WebFaction hosts servers in a number of data-centres all around the world, including in the U.S, Europe and Asia. Several of those data-centres are owned by a US company called SoftLayer.
Starting on the February 1st, 2016. SoftLayer will implement a network-wide blocking of IP addresses that originate from countries that are subject to U.S. trade and economic sanctions. Currently, these countries are Cuba, Iran, North Korea, Sudan, and Syria. This means that Internet users in those countries will not be able to access websites hosted in the SoftLayer data-centres.
If it is important that your websites can be accessed from any of those countries, please let us know. We can tell you if your data-centre is one which is impacted by this block and help migrate your website to a different data-centre.
Web518 is being taken down for emergency disk maintenance. We will update this post as maintenance progresses.
2016-01-18 18:34 UTC: Web518 is back online.
2016-01-18 22:40 UTC: We are taking the machine down again to replace the RAID card.
2016-01-18 23:01 UTC: Web518 is back online.
From February 1st, 2016 our web servers will start blocking all outbound email traffic to port 25 on third party servers. Port 25 traffic will only be allowed to our outbound email server – smtp.webfaction.com.
This change is being made in order to help combat junk mail and improve the reliability of our email system for genuine email traffic.
Most people will not see any disruption from this change. The only thing being blocked are emails sent from our web servers which bypass our email system and directly connect to third party SMTP servers on port 25. Specifically there will be no disruption to:
Our normal email system. There will be no change to how you interact with your email via Outlook, Apple mail, webmail or any other email client from home or work.
Email sent from your website or applications via an SMTP connection to smtp.webfaction.com
Email sent from your website or applications via a local delivery agent such as /usr/sbin/sendmail, /bin/mail or similar.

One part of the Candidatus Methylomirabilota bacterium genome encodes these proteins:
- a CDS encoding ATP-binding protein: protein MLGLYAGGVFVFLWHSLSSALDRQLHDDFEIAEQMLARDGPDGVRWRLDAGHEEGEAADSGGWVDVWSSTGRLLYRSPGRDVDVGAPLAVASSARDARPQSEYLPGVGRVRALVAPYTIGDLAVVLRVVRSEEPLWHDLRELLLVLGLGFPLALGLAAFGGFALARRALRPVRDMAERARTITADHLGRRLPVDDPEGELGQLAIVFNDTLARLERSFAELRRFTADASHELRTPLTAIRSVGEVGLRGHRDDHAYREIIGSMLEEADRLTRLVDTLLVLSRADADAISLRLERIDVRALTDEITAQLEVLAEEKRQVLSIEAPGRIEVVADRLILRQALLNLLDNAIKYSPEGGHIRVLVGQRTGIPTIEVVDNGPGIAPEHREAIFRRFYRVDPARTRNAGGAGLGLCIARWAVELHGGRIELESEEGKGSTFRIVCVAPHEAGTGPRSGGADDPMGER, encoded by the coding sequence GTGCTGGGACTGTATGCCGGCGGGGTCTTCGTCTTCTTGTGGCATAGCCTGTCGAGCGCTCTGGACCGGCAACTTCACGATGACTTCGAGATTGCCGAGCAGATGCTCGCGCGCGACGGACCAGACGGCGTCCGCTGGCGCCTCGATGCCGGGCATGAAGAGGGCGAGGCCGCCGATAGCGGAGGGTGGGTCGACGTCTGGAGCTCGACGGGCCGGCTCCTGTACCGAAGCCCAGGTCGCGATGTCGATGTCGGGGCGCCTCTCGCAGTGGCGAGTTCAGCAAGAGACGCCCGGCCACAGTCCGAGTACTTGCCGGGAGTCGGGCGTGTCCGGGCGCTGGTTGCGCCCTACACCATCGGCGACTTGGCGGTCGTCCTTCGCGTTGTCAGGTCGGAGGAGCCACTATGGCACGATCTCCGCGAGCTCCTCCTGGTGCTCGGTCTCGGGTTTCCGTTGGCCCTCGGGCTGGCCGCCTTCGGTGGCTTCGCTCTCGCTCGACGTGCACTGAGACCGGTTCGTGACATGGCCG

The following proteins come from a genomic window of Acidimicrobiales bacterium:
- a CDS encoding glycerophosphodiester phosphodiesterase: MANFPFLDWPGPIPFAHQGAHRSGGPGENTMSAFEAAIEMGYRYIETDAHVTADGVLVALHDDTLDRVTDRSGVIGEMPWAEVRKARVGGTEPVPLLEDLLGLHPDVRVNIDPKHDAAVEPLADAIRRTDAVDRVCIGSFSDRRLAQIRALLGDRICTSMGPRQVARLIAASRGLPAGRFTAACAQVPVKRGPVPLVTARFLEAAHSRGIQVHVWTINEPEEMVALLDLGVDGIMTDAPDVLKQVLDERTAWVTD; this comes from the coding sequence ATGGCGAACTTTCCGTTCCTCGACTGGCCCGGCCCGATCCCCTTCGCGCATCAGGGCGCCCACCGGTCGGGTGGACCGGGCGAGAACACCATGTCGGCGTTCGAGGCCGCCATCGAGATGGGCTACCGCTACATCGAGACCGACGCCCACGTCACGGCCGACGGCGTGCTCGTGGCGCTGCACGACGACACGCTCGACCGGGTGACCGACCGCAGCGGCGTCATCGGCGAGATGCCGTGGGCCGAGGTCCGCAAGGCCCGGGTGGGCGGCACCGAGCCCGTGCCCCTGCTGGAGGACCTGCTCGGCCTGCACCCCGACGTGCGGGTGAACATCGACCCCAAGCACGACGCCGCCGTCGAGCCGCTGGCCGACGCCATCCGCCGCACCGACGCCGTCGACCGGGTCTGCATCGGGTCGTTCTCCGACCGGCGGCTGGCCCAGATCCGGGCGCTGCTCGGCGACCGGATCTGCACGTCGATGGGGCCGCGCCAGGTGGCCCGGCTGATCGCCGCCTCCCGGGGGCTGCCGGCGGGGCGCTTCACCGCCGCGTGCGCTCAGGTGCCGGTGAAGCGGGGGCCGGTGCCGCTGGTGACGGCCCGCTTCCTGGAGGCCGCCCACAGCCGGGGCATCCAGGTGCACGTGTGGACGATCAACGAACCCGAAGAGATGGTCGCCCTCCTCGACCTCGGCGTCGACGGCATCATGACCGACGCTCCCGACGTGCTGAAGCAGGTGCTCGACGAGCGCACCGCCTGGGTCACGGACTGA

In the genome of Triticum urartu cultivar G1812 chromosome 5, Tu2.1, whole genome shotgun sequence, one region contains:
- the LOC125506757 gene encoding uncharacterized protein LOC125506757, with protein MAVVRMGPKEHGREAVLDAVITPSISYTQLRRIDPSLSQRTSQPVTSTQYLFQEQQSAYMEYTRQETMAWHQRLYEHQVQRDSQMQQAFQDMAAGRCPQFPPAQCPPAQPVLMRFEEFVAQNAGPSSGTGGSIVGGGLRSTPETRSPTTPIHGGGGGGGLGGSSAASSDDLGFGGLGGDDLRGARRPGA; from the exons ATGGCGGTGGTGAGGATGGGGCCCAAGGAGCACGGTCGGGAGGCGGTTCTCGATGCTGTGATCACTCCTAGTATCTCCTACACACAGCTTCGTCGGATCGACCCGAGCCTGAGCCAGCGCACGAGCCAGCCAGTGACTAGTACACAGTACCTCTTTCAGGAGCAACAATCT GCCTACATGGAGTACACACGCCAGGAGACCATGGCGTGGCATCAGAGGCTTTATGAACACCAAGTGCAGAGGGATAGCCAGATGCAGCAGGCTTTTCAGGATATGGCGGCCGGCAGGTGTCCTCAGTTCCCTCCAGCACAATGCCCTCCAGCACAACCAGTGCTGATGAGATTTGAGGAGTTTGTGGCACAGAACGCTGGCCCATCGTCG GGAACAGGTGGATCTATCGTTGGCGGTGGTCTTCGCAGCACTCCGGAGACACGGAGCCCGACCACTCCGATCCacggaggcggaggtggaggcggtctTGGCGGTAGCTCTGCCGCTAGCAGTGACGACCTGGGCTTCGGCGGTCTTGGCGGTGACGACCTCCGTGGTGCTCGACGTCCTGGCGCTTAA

Email sent from your website via a third party SMTP server on ports 465 or 587.
Most email sent via web-apps and frameworks like WordPress, Django, Rails, etc. The default configuration for these tools use our email system and will continue to work. However, we do recommend that you check your configuration.
If you do send email from our web servers directly to third party SMTP servers then from February 1st you will have three options:
Switch to using a local delivery agent – /usr/sbin/sendmail or /bin/mail
Switch to using our SMTP server – smtp.webfaction.com
Continue to use the 3rd party SMTP server, in which case you will have to use port 465 for SMTP/SSL or 587 for SMTP/TLS because port 25 will be blocked.
If you have any questions about this change don’t hesitate to open a support ticket or email email@example.com and our support team will be happy to help.
The server is currently inaccessible. We are investigating the issue.
2016-01-18 15:20 UTC: The server is under a heavy DDoS attack. We are working with our upstream provider to restore the network connectivity ASAP.
2016-01-18 16:47 UTC: The attack is ongoing. The mitigation system has restored SSH connectivity, but HTTP connectivity is still severely impacted. We’ll update this post as soon as we have more information.
2016-01-18 17:17 UTC: HTTP connectivity has been restored, although some sites might still be slower due to ongoing DDOS mitigation. We’ll update this post as soon as we have more information.